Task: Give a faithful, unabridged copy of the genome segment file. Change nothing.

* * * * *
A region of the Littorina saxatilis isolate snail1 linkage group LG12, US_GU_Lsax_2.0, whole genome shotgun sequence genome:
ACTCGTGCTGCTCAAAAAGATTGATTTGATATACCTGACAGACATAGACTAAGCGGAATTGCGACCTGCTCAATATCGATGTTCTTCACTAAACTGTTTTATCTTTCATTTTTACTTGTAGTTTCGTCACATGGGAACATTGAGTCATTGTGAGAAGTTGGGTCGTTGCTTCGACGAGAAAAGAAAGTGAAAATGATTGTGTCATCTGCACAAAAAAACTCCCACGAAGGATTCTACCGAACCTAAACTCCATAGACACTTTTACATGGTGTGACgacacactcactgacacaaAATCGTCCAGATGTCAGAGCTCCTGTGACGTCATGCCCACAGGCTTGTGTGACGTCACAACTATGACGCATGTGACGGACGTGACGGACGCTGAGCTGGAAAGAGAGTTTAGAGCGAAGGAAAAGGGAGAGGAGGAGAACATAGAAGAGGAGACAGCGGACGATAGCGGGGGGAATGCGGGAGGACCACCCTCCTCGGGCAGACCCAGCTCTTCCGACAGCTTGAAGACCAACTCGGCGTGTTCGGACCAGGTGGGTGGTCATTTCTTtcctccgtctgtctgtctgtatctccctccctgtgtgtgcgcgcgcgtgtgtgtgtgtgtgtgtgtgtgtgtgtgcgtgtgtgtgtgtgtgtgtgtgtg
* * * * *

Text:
A region of the Littorina saxatilis isolate snail1 linkage group LG12, US_GU_Lsax_2.0, whole genome shotgun sequence genome:
ACTCGTGCTGCTCAAAAAGATTGATTTGATATACCTGACAGACATAGACTAAGCGGAATTGCGACCTGCTCAATATCGATGTTCTTCACTAAACTGTTTTATCTTTCATTTTTACTTGTAGTTTCGTCACATGGGAACATTGAGTCATTGTGAGAAGTTGGGTCGTTGCTTCGACGAGAAAAGAAAGTGAAAATGATTGTGTCATCTGCACAAAAAAACTCCCACGAAGGATTCTACCGAACCTAAACTCCATAGACACTTTTACATGGTGTGACgacacactcactgacacaaAATCGTCCAGATGTCAGAGCTCCTGTGACGTCATGCCCACAGGCTTGTGTGACGTCACAACTATGACGCATGTGACGGACGTGACGGACGCTGAGCTGGAAAGAGAGTTTAGAGCGAAGGAAAAGGGAGAGGAGGAGAACATAGAAGAGGAGACAGCGGACGATAGCGGGGGGAATGCGGGAGGACCACCCTCCTCGGGCAGACCCAGCTCTTCCGACAGCTTGAAGACCAACTCGGCGTGTTCGGACCAGGTGGGTGGTCATTTCTTtcctccgtctgtctgtctgtatctccctccctgtgtgtgcgcgcgcgtgtgtgtgtgtgtgtgtgtgtgtgtgtgcgtgtgtgtgtgtgtgtgtgtgtg